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Opinion: France's political nightmare

Every fourth vote went to the National Front, making the party the strongest political force in Paris. The result - a retreat into narrowly national interests - is a fatal signal, writes DW's Alexander Kudascheff.

The victory in France - of the right, the extreme right, the right-wing populist, the xenophobic National Front (FN) - is a shock, even though the results weren't unexpected. It's a shock for France, for Europe, for the European Union and beyond.

France is experiencing a political earthquake and living through a political nightmare. The land of Voltaire and Descartes, the land that made "la clarté" - rationality - a principle of society, has thrown itself into the arms of a petty-bourgeois rebellion against globalization and, thus, against the idea of a united Europe.

A desperate government and weak opposition

It's clear there are many reasons for the victory of Marine Le Pen - the hardly uncharismatic, eloquent, tactically cunning party leader. Within just two years, the government of Socialist Francois Hollande has utterly failed - economically and politically.

Although the French president has been able to win some temporary breathing space domestically through his courageous and not unjustified interventions in Mali and in the Central African Republic, he remains politically defeated. The French trust him less and less. He is the most unpopular French president in living memory - due in part to the fact that his political platform is wishy-washy and vague. He changes his agenda faintheartedly again and again. As a result, the Socialists were humiliated in the European elections, winning not even 15 percent of the votes. A debacle.

The opposition, too, is weak. Since Nicolas Sarkozy was voted out of office, it has splintered up in a series of fights in Diadochi style. The opposition is lacking a boss - a challenger to Hollande behind which the French people could rally immediately. It's no wonder that the conservatives did indeed fare better than the ruling Socialists, but overall remained weak. For voters, the bourgeois opposition doesn't represent an attractive alternative right now. The result: the UMP, too, was punished.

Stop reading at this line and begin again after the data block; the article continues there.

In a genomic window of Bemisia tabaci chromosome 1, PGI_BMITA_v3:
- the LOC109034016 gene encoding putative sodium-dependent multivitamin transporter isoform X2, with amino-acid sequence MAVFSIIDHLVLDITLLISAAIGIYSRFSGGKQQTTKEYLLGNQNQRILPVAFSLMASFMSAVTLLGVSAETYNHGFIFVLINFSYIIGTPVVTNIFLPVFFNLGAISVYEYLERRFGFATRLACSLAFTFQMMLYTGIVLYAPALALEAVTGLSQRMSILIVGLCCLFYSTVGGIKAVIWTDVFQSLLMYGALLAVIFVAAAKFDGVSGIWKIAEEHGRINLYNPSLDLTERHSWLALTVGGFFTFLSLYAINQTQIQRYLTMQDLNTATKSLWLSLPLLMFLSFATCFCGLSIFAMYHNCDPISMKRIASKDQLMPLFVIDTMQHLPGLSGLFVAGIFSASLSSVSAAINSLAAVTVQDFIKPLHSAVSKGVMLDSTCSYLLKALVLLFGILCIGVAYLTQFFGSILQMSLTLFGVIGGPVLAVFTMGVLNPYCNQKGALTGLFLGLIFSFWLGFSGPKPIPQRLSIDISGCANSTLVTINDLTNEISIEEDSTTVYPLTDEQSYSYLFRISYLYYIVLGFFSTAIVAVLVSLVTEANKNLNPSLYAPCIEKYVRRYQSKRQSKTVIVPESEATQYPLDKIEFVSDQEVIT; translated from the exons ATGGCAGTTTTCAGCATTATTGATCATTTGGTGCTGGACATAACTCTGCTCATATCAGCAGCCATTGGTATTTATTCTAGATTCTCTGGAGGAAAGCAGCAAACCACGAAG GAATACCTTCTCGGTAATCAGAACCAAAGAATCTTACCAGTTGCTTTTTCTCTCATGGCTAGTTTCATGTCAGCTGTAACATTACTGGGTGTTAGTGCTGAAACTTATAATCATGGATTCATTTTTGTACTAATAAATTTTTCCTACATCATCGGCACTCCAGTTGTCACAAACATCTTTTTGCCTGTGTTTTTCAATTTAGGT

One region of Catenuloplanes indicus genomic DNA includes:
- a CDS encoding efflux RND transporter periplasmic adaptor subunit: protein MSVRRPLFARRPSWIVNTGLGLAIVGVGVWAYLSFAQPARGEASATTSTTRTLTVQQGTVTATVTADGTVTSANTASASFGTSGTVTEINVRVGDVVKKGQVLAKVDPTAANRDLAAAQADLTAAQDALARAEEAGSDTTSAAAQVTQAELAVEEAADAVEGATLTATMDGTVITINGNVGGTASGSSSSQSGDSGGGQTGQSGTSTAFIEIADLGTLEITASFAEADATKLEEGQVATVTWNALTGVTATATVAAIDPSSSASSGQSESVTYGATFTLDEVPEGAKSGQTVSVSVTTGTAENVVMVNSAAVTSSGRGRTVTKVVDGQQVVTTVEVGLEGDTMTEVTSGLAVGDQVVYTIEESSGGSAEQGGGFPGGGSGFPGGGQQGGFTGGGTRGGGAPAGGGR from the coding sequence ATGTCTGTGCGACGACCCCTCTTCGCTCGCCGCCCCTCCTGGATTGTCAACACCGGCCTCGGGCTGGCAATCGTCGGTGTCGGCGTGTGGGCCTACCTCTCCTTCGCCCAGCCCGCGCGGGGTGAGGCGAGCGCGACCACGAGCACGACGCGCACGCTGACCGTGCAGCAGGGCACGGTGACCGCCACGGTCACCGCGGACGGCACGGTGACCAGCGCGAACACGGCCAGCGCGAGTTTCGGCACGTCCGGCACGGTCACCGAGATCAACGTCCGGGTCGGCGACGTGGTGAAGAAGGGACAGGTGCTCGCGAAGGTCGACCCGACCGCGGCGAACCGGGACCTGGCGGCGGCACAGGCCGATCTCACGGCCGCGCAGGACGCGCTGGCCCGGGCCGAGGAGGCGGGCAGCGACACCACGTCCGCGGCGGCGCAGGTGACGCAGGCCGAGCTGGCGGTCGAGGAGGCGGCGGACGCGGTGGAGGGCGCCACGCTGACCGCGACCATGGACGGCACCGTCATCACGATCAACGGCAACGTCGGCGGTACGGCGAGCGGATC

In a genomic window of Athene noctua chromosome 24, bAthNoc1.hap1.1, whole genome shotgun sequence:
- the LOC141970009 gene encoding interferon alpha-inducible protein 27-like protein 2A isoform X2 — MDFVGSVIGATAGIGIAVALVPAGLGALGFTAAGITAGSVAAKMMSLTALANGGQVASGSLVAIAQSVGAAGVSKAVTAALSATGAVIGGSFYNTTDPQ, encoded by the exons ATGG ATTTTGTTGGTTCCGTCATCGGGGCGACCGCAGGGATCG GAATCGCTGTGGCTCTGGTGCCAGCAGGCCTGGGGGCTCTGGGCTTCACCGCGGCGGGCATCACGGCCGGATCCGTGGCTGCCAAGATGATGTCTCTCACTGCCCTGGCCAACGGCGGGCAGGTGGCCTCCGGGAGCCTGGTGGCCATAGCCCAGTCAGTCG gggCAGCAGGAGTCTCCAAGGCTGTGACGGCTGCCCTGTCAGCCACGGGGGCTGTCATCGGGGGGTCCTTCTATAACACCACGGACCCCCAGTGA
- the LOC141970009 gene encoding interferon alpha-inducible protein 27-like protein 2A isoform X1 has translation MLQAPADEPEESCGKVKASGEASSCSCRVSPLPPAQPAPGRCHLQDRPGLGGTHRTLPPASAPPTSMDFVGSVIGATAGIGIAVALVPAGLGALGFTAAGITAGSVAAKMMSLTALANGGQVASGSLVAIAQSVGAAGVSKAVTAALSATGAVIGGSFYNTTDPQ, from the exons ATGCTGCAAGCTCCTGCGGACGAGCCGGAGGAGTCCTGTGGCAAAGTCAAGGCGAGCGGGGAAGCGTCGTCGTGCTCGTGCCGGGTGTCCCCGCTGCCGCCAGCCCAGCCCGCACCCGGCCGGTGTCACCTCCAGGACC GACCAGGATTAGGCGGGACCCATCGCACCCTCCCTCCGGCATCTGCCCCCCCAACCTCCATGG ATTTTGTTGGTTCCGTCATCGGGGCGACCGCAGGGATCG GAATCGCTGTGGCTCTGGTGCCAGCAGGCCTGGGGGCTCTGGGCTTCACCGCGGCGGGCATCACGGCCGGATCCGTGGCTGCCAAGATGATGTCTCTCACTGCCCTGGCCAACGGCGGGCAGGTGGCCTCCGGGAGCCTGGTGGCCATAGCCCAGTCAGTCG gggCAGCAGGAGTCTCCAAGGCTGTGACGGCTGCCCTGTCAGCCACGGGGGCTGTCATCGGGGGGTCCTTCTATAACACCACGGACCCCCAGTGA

Retreating inward

That's the broader political context in which the Front National and Marine Le Pen rose up and conquered. But there are also other reasons that led to the FN's alarming breakthrough, including a more than apparent shift in mentality among the French.

For years, there's been discussion in the country about fears of "le declin" - its decline. What role does France have in a globalized world? What role does France play in Europe and in the EU - the bloc in which Germany is unmistakably emerging as the timid leader? What is the country's historic mission? What kind of a future does French industry have? And people are answering with resignation: "None, and that's why we're pulling back toward France."

The National Front's slogan is "France for the French." The implication is that France can only survive politically by focusing on itself - and turning away from the EU and the euro. That's a view shared by the far left and right-wingers alike.

It was thanks to these oft-evoked fears of decline that Le Pen was able to dig her party out of the grubby hole into which her father had maneuvered it. Her message reached not just the disappointed and resigned on the fringes of society. She has also successfully reached broad swaths of the middle class, conquering student and urban milieus as well as scoring points with rural voters. Le Pen also spoke to well-known resentment toward foreigners - an approach that drew in parts of a working class plagued by uncertainty.

Le Pen's 'authentic' France

It must be recalled that France is a conservative country at its heart - true also of its left. No other country in Europe has seen so many people protests against gay marriage - hundreds of thousands, a mass movement. That is "France profonde," the authentic France, that Marine Le Pen managed to address successfully.

As a result, she has unleashed a political earthquake - with as yet unforeseeable consequences for France, Europe and, from the German perspective, Germany, as well. After all, French politics will change, becoming more inwardly focused, even nationalistic. That's a fatal signal in light of the geopolitical crises at Europe's borders, from Ukraine down to Africa.

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